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The Evolution of International Output Differences (1960-2000): From Factors to Productivity

Author

Listed:
  • Pedro Cavalcanti Ferreira

    (EPGE/FGV)

  • Samuel de Abreu Pessôa

    (EPGE/FGV)

  • Fernando A. Veloso

    (IBMEC Business School - Rio de Janeiro)

Abstract

This article presents a group of exercises of level and growth decomposition of output per worker using cross-country data from 1960 to 2000. It is shown that at least until 1975 factors of production (capital and education) were the main source of output dispersion across economies and that productivity variance was considerably smaller than in later years. Only after this date did the prominence of productivity start to show up in the data, as the majority of the literature has found. The growth decomposition exercises showed that the reversal of relative importance of productivity vis-a-vis factors is explained by the very good (bad) performance of productivity of fast- (slow-) growing economies. Although growth in the period, is on average, is mostly due to factor accumulation, its variance is explained by productivity.

Suggested Citation

  • Pedro Cavalcanti Ferreira & Samuel de Abreu Pessôa & Fernando A. Veloso, 2005. "The Evolution of International Output Differences (1960-2000): From Factors to Productivity," IBMEC RJ Economics Discussion Papers 2005-11, Economics Research Group, IBMEC Business School - Rio de Janeiro.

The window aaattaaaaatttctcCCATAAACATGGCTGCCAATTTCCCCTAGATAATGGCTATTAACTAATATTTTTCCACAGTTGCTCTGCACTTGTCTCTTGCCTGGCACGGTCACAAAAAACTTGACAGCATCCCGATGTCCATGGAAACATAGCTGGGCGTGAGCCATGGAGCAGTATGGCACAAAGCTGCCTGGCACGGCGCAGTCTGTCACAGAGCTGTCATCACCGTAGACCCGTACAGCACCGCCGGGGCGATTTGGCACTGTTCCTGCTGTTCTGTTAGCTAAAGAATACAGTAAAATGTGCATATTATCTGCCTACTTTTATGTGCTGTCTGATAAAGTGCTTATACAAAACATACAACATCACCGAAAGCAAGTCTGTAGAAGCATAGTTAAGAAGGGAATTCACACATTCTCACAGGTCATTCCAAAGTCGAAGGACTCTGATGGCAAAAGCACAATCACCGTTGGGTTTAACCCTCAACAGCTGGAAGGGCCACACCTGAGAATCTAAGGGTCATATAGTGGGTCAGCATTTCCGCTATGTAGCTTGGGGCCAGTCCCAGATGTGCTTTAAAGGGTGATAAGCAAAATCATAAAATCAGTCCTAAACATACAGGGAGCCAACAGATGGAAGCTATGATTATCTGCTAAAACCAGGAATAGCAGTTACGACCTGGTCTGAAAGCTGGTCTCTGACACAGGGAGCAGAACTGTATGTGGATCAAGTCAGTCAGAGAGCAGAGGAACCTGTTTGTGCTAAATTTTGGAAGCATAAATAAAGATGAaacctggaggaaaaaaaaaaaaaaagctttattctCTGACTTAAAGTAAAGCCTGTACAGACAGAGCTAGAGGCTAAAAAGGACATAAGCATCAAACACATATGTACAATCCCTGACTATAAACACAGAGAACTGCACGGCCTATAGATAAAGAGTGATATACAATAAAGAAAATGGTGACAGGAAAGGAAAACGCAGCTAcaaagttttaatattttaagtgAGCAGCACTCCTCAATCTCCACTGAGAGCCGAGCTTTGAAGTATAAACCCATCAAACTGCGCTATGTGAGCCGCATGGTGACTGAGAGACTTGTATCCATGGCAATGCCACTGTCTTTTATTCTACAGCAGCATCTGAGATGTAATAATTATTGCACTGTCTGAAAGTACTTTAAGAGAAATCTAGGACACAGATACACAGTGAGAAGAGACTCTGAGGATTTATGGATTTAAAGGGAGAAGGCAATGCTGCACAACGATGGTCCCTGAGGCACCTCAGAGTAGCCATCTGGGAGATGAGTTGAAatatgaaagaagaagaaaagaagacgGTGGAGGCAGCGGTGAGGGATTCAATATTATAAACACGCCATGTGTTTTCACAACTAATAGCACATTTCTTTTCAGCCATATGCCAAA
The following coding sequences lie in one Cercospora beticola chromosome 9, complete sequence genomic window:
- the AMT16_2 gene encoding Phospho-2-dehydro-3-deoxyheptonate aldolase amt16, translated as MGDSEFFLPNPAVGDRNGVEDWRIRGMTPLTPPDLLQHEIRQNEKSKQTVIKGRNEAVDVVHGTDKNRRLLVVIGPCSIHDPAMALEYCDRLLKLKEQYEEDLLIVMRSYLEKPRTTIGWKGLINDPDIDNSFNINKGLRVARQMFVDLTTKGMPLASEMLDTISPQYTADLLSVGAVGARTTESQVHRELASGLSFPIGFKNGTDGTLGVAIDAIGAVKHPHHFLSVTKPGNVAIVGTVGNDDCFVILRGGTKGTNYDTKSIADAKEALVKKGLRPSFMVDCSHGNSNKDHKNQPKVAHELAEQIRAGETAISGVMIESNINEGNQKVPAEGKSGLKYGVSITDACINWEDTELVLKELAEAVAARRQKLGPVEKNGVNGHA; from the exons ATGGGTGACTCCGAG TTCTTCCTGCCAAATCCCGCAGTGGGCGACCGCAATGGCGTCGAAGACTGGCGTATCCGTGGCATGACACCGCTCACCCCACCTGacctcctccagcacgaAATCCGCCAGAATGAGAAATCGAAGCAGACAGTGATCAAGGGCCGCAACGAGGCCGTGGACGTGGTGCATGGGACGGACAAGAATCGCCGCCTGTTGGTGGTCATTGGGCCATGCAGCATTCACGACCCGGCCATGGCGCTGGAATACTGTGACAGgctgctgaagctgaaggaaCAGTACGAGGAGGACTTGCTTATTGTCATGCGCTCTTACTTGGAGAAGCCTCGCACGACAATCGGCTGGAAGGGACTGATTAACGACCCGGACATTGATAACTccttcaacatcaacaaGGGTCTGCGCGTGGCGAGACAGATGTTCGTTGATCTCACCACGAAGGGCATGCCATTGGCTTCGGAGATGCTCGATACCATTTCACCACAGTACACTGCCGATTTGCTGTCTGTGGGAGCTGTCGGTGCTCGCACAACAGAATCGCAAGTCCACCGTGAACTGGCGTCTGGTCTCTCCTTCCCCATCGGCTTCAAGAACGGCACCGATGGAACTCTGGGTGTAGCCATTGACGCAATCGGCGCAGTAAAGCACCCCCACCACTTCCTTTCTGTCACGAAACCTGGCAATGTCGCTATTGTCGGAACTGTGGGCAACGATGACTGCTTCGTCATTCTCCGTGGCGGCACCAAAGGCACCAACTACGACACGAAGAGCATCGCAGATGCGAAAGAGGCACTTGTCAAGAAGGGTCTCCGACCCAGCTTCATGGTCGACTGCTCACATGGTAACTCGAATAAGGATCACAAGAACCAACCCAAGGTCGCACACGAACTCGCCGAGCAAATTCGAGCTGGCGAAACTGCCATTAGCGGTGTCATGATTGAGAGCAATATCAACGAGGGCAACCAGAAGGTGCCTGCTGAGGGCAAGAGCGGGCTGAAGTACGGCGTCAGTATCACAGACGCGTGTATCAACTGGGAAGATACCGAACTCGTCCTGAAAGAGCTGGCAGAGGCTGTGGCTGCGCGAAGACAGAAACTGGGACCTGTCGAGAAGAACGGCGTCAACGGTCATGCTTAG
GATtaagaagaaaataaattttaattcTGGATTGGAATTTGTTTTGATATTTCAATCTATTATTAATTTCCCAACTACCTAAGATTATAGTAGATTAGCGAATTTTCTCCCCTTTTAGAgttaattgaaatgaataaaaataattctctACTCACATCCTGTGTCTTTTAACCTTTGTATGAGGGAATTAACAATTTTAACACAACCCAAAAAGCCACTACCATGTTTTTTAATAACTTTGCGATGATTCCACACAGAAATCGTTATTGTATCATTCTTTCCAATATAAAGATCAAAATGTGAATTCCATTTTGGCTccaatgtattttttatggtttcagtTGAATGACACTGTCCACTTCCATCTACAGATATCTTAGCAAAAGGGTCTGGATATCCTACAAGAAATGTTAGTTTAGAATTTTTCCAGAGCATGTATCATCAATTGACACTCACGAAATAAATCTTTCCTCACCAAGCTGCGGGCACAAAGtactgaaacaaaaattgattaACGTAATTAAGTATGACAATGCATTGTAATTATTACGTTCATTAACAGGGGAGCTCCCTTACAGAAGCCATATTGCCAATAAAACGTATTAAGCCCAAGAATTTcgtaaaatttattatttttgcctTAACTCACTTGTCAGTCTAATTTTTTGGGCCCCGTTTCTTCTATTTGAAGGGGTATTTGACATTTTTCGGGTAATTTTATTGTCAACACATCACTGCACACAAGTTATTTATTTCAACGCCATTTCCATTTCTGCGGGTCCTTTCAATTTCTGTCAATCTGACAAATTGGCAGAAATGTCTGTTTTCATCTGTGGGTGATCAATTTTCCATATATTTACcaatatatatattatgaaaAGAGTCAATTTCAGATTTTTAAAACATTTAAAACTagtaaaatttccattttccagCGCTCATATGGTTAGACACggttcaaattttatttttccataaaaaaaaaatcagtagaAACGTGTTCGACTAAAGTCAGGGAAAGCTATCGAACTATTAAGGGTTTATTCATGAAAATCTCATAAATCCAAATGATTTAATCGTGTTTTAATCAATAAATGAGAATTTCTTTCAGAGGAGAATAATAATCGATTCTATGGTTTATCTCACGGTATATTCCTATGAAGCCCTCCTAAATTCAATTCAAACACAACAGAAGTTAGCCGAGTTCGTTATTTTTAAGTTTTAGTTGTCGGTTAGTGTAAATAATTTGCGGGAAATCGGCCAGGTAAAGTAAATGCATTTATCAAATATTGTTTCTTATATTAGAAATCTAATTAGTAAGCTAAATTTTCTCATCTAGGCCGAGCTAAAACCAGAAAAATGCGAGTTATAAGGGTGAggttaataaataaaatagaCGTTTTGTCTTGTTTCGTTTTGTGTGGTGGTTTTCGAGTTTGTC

• Handle: RePEc:ibr:dpaper:2005-11
    as

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    References listed on IDEAS

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    More about this item

    Keywords

    Cross-Country Income Inequality; Development; Total Factor Productivity; Aggregate Production Function; Growth Decomposition;
    All these keywords.

    JEL classification:

    • O11 - Economic Development, Innovation, Technological Change, and Growth - - Economic Development - - - Macroeconomic Analyses of Economic Development
    • O47 - Economic Development, Innovation, Technological Change, and Growth - - Economic Growth and Aggregate Productivity - - - Empirical Studies of Economic Growth; Aggregate Productivity; Cross-Country Output Convergence

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